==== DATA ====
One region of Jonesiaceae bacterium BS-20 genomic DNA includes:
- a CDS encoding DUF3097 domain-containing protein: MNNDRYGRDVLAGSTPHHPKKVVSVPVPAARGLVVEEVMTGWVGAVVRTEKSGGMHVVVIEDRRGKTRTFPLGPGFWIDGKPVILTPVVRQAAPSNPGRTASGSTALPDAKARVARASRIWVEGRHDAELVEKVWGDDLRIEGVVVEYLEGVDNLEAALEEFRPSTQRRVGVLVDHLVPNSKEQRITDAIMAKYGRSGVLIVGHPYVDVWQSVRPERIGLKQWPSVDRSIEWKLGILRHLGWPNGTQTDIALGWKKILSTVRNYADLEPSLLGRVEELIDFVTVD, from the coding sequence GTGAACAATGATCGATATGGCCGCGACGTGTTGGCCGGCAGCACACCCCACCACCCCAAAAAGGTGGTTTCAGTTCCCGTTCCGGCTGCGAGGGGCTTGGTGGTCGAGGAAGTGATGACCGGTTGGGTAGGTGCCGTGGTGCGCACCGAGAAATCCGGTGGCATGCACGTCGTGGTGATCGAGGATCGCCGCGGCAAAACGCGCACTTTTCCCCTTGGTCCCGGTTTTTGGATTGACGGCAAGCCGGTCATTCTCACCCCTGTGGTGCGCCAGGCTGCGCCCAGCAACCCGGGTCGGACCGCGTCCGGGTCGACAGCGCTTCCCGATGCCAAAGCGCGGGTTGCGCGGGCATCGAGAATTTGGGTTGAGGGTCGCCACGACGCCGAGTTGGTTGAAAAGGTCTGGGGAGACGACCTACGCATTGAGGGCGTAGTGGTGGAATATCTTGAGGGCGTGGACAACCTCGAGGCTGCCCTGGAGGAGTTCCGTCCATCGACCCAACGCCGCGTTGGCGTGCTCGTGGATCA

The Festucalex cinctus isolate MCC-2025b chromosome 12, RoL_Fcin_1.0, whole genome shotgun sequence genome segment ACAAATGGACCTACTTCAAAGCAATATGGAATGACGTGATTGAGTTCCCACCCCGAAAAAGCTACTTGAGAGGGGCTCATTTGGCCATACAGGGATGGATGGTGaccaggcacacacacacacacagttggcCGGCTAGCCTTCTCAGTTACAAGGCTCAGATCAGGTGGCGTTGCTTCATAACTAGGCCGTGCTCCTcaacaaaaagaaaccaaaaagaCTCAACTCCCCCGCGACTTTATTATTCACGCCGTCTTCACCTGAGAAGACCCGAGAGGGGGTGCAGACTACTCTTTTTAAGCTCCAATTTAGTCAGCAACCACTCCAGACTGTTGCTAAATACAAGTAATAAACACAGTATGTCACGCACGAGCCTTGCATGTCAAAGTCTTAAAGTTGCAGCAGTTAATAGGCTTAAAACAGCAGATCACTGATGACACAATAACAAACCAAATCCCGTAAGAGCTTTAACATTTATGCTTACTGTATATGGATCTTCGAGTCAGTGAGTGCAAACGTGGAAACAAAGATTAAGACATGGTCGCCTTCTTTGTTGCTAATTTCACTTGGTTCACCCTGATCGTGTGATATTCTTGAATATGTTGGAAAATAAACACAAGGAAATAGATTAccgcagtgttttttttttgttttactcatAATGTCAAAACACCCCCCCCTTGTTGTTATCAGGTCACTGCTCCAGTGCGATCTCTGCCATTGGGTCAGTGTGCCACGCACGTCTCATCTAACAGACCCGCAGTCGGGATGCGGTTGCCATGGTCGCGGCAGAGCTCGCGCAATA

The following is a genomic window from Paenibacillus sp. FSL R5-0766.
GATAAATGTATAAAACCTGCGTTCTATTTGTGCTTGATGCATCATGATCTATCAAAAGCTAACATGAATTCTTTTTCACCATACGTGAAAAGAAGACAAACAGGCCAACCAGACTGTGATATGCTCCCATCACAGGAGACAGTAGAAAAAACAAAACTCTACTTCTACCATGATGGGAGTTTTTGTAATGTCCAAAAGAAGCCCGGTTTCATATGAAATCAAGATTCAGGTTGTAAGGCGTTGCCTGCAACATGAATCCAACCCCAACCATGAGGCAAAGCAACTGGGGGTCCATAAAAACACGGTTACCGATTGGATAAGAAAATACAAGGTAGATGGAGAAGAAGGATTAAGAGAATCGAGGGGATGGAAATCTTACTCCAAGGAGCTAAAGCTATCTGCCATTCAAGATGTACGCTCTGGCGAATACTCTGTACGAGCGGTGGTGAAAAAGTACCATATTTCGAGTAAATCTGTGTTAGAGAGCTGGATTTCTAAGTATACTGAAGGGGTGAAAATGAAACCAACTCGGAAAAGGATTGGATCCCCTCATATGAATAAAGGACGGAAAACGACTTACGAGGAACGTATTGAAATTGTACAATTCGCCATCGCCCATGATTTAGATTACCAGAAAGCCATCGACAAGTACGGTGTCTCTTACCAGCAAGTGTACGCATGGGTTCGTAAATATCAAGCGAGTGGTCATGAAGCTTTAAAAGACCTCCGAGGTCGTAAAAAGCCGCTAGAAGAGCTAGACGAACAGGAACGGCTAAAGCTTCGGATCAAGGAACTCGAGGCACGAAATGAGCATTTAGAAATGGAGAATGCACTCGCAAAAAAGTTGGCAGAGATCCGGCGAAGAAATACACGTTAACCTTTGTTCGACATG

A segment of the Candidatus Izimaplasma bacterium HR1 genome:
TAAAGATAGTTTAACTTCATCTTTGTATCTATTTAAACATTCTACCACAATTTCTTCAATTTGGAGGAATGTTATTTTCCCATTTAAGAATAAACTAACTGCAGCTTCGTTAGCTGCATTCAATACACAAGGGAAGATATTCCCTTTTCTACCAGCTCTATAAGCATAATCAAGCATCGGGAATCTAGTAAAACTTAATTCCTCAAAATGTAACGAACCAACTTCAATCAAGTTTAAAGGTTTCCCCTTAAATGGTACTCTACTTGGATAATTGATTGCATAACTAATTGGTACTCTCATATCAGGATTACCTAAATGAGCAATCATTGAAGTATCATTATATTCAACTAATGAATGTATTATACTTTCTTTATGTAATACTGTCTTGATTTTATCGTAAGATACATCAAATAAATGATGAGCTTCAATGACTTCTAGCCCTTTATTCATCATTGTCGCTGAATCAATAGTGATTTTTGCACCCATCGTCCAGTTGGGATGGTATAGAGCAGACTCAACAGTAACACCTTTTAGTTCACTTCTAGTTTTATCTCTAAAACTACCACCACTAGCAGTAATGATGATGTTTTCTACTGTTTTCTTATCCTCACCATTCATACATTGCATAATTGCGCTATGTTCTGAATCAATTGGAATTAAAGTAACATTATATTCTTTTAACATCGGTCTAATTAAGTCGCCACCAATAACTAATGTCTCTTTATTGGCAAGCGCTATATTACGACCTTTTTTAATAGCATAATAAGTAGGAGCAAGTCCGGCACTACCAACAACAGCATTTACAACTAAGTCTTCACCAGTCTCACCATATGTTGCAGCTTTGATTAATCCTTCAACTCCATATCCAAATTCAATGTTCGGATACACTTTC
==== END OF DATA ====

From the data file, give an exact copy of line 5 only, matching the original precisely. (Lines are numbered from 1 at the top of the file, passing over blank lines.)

GATAAATGTATAAAACCTGCGTTCTATTTGTGCTTGATGCATCATGATCTATCAAAAGCTAACATGAATTCTTTTTCACCATACGTGAAAAGAAGACAAACAGGCCAACCAGACTGTGATATGCTCCCATCACAGGAGACAGTAGAAAAAACAAAACTCTACTTCTACCATGATGGGAGTTTTTGTAATGTCCAAAAGAAGCCCGGTTTCATATGAAATCAAGATTCAGGTTGTAAGGCGTTGCCTGCAACATGAATCCAACCCCAACCATGAGGCAAAGCAACTGGGGGTCCATAAAAACACGGTTACCGATTGGATAAGAAAATACAAGGTAGATGGAGAAGAAGGATTAAGAGAATCGAGGGGATGGAAATCTTACTCCAAGGAGCTAAAGCTATCTGCCATTCAAGATGTACGCTCTGGCGAATACTCTGTACGAGCGGTGGTGAAAAAGTACCATATTTCGAGTAAATCTGTGTTAGAGAGCTGGATTTCTAAGTATACTGAAGGGGTGAAAATGAAACCAACTCGGAAAAGGATTGGATCCCCTCATATGAATAAAGGACGGAAAACGACTTACGAGGAACGTATTGAAATTGTACAATTCGCCATCGCCCATGATTTAGATTACCAGAAAGCCATCGACAAGTACGGTGTCTCTTACCAGCAAGTGTACGCATGGGTTCGTAAATATCAAGCGAGTGGTCATGAAGCTTTAAAAGACCTCCGAGGTCGTAAAAAGCCGCTAGAAGAGCTAGACGAACAGGAACGGCTAAAGCTTCGGATCAAGGAACTCGAGGCACGAAATGAGCATTTAGAAATGGAGAATGCACTCGCAAAAAAGTTGGCAGAGATCCGGCGAAGAAATACACGTTAACCTTTGTTCGACATG